Four candidates for three seats on the North Shore School District 112 board discussed budget cuts and other issues, including school boundaries and the dual language program, at a at the Highland Park Country Club.
also discussed technology expenses, consolidation and the role of the school board before more than 300 people during their 40-minute debate on March 6.
Ross was the only one to offer a specific suggestion when asked about the $2.7 million in cuts in the next year's budget for running the 12 elementary to middle schools. She recommended reductions in custodial services and energy usage while the other candidates spoke in generalities.
“Cuts that affect student education the least should be done first,” Ross said. “Cuts perhaps in custodial duties [are a possibility]. I would also love to see the district reduce energy expenditures, which would be good for our budget and good for the planet.”
Cohn said the cuts would be less—between $1 million and $1.7 million—with the balance of the deficit being plugged with reserves. Teacher salaries are not a current issue because they are governed by a union contract that does not expire for 18 months.
“The district’s expenses are going up much higher than our revenues,” Cohn said. “Seventy percent of the district’s budget is covered in teachers’ salaries, benefits, and then we add another 10 percent for infrastructure and there’s not a lot of room for cuts.”
Hyman, the only incumbent running for re-election, spoke with pride about the District 112’s past budget management and the use of ample reserves to balance finances, but acknowledged the next school year would be different.
“This year I asked the administration to put every issue on the table,” Hyman said. “Not issues that they felt were appropriate, but every one, every teacher, every principal, every administrator has put input into this.”
Tatelli wants to take look at all possible scenarios with input from everyone involved with the budget process.
“I’m glad to see the teachers and the faculty are involved in terms of balancing the budget,” Tatelli said. “Infrastructure changes would need to be done in a systemic way across the entire district through strategic planning.”
When asked about redrawing school boundaries, none of the candidates offered anything specific for the individual schools. However, Hyman pledged to “keep everything on the table” as he did on budget issues. He also suggested different definitions of neighborhood.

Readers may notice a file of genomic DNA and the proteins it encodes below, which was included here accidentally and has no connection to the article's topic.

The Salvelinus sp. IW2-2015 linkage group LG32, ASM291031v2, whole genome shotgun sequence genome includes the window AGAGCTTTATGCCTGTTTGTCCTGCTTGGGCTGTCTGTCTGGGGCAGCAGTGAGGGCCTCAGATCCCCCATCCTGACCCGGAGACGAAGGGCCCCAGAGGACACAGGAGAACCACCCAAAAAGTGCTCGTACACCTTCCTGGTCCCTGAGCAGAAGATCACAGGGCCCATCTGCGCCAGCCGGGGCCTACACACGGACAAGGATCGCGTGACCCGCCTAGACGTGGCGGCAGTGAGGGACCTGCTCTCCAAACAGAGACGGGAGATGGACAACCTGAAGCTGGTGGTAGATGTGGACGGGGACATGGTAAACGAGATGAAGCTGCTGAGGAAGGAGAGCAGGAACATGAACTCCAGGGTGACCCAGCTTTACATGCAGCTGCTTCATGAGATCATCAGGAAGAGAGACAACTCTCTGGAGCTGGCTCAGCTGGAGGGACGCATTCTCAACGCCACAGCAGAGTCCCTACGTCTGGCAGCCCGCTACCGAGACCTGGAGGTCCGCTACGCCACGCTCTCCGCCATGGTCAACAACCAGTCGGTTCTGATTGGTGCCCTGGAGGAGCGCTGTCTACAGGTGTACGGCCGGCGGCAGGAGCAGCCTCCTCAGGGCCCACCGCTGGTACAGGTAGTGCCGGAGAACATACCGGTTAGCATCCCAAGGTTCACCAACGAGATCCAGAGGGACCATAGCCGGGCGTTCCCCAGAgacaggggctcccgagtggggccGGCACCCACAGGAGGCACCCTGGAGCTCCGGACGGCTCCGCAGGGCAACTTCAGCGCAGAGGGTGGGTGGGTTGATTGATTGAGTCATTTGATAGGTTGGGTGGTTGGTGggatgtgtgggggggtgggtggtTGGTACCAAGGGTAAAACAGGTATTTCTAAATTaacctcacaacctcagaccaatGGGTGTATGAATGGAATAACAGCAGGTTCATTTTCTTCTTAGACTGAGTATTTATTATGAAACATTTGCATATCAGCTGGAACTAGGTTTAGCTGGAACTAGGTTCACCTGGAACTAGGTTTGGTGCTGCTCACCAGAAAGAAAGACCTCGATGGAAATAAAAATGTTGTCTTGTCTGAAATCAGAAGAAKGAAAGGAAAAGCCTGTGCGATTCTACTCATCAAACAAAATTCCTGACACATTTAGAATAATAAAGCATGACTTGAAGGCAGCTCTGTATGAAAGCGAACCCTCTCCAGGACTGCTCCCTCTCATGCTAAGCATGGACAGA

“It [neighborhood schools] can be defined as the children who go to a particular school who seek a program like the dual language program,” Hyman said. “They don’t live in that community but they call that school their neighborhood school. You have to always look at everything on the table.”
Cohn considers boundaries an important issue but one to remain on the back burner while other topics are resolved. He expressed concern for the students, suggesting a desire to keep children together as they move from the grade school to middle school.
“We have to look at all of the other issues before we jump to such major changes. We want to minimize the negative impact on the children,” Cohn said.
Tatelli sees new boundaries as part of the district’s overall five-year strategic plan. He also wants input from the community to go into any changes in the borders. He thinks busing and overall transportation costs are important elements to consider.
“There are several factors that would go into even justifying some sort of boundary change,” Tatelli said. “Community input is also a key piece. How does the community also benefit? That’s where the neighborhood school piece plays in.”
While Ross was quick to offer specific examples of budget cutting, she was much less precise on the issue of school boundaries. While emphatically saying she favored neighborhood schools, she said it was a “complicated issue” for the district, which has more than 4,000 students.
“Boundary changes are linked to difficulties for several of the schools. The district is aware of that and I’m certainly aware of that,” Ross said. “My approach would be to come to it with no preconceptions and a completely open mind.”